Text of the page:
Until the 19th century, blood sports like bull baiting, bear baying, and cock fighting were common. In the middle of the 19th century, reform movements, which started in England, lobbied for animal welfare laws. These laws dictated animals were entitled to a certain level of care and treatment, and animal cruelty slowly became illegal in most developed countries.

Animal Cruelty Charges in South Carolina

According to South Carolina law Section 47-1-40, cruelty to animals can be defined as maliciously and intentionally maiming, wounding, torturing, mutilating a living animal, or maliciously and intentionally killing an animal.

Intentional and Negligent Mistreatment of Animals

There are two basic types of animal cruelty, the intentional mistreatment of animals and the negligent mistreatment of animals.

Intentionally inflicted cruelty to animals is generally considered violent and deliberate animal abuse, for example:

Negligent cruelty to animals is failing to provide adequate care, for example:

  • Failing to treat a pet’s wounds or illness
  • Failing to provide water or food
  • Failing to providing sanitary living conditions
  • Failing to provide adequate shelter

Penalties for Cruelty to Animals in South Carolina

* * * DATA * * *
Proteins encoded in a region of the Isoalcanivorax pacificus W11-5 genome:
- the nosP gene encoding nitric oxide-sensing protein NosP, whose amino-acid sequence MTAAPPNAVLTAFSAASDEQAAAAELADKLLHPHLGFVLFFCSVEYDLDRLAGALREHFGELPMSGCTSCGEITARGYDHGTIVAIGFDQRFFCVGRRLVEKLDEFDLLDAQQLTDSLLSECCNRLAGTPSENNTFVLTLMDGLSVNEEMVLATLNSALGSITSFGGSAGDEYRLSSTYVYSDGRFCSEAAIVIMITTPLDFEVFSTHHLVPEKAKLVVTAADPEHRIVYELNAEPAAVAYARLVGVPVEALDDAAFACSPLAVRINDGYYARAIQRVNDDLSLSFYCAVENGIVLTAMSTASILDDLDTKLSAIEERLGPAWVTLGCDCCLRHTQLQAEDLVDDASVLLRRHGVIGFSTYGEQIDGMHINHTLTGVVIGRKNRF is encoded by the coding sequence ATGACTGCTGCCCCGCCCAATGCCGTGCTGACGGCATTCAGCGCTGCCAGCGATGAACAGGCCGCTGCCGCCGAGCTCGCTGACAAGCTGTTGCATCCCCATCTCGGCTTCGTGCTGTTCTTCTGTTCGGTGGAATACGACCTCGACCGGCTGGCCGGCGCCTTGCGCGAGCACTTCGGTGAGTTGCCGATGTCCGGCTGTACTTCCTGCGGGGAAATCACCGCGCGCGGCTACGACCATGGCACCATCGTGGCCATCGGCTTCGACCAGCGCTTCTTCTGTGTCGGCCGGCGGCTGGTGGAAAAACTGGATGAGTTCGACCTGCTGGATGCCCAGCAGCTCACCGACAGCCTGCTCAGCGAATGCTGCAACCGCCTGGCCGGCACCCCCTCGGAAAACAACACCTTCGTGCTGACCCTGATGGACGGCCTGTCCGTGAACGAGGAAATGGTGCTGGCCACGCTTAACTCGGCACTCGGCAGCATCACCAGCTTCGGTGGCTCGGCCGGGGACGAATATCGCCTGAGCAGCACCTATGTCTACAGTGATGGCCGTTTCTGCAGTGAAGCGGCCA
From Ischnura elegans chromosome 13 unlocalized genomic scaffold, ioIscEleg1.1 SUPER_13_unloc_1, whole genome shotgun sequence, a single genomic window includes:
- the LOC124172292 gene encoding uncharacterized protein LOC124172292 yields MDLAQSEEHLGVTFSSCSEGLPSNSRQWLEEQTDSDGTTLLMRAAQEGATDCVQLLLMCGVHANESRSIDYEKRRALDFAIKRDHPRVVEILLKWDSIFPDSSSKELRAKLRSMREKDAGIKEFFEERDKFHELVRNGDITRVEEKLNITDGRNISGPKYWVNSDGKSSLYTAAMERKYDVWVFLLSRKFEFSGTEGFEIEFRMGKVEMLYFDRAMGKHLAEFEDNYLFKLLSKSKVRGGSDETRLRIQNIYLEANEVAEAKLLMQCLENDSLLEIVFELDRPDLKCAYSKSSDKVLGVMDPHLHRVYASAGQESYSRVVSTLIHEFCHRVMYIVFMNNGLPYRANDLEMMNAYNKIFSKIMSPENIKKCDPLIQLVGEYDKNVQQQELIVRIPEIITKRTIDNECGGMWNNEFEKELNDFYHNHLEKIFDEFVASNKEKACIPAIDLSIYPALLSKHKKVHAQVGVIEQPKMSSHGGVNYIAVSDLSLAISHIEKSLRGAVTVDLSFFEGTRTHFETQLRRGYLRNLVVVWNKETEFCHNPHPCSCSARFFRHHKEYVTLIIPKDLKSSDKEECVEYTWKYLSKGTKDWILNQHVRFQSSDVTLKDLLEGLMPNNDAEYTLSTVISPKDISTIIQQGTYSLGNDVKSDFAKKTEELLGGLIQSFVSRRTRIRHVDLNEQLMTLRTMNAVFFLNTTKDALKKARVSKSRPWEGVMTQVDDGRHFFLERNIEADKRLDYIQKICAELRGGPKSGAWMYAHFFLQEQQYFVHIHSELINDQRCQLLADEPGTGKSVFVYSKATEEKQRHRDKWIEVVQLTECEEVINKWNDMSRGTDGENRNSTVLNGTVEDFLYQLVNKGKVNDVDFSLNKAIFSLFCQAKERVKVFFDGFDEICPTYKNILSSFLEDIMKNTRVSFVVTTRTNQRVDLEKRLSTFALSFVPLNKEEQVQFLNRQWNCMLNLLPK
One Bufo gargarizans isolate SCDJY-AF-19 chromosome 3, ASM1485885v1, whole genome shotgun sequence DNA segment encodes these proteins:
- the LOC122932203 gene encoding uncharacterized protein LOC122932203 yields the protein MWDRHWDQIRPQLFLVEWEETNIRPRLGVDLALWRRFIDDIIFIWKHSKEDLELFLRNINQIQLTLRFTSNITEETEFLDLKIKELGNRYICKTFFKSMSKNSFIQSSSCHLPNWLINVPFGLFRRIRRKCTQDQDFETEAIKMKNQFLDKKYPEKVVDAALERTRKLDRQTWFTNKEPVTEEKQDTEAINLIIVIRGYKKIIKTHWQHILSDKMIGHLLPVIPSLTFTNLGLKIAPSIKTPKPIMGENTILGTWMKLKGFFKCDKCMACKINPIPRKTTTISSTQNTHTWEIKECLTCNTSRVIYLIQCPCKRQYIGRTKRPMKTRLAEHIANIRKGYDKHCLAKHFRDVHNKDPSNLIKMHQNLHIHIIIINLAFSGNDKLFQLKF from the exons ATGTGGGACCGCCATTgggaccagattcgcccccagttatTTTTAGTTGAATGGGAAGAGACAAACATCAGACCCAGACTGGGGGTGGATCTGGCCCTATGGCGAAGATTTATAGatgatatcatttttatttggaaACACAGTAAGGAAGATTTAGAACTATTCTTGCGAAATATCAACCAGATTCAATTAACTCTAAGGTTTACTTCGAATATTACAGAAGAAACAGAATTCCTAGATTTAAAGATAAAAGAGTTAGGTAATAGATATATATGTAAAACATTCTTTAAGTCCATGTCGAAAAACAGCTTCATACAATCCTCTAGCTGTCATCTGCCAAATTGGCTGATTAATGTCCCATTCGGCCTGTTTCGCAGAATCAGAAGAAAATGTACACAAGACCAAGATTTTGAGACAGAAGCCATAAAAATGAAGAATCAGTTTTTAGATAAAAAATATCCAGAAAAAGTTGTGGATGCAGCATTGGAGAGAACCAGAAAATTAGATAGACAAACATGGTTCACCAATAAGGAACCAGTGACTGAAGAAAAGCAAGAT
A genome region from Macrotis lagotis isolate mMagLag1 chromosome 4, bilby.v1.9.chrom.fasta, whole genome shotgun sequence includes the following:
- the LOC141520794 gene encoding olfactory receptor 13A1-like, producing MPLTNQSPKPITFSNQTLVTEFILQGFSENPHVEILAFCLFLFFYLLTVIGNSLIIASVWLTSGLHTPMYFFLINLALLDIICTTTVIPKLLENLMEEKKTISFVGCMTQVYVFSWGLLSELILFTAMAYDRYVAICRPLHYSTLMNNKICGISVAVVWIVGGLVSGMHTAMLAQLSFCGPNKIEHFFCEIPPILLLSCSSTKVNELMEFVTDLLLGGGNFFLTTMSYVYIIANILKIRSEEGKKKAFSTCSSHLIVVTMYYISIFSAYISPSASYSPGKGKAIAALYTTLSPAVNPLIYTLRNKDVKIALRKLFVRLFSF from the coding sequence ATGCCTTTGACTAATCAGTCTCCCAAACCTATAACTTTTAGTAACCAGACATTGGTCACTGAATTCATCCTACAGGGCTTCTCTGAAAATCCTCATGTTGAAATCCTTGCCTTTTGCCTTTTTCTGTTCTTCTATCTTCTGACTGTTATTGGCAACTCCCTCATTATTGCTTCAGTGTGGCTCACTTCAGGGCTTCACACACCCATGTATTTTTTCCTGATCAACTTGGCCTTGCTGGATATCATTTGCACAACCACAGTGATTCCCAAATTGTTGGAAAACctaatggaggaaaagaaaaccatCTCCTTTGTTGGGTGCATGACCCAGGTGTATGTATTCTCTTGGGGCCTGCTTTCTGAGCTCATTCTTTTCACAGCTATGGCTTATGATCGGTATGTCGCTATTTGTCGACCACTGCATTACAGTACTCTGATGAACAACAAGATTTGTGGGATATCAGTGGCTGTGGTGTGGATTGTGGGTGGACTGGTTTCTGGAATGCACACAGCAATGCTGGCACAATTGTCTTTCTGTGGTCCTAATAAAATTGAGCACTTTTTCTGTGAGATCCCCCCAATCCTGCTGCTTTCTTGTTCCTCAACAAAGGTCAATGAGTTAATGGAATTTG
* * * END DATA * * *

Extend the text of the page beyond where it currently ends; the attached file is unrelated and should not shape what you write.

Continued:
Depending on whether your action or inaction was negligent or malicious in nature, you could be found guilty of a felony or a misdemeanor.

  • Felony: Jail sentence minimum of 188 days and a max of 5 years, and $5,000 fine.
  • Misdemeanor (first offense): Jail sentence max 90 days, or a fine of minimum $100 or maximum $1,000, or both.
  • Misdemeanor (second and subsequent offense): Jail sentence max 2 years, or a fine of $2,000, or both.

Animal Fighting and Baiting Charges in South Carolina

Dog fighting is now illegal in all 50 states. The federal government also prohibits dog fighting, when the illegal activity occurs over state lines.  While dog fighting is often covered under laws against animal cruelty, it has garnered more attention due to its violent and brutal nature.

Animal cruelty is the most apparent negative aspect of dog fighting, but it is also linked to organized crime and other illegal activities.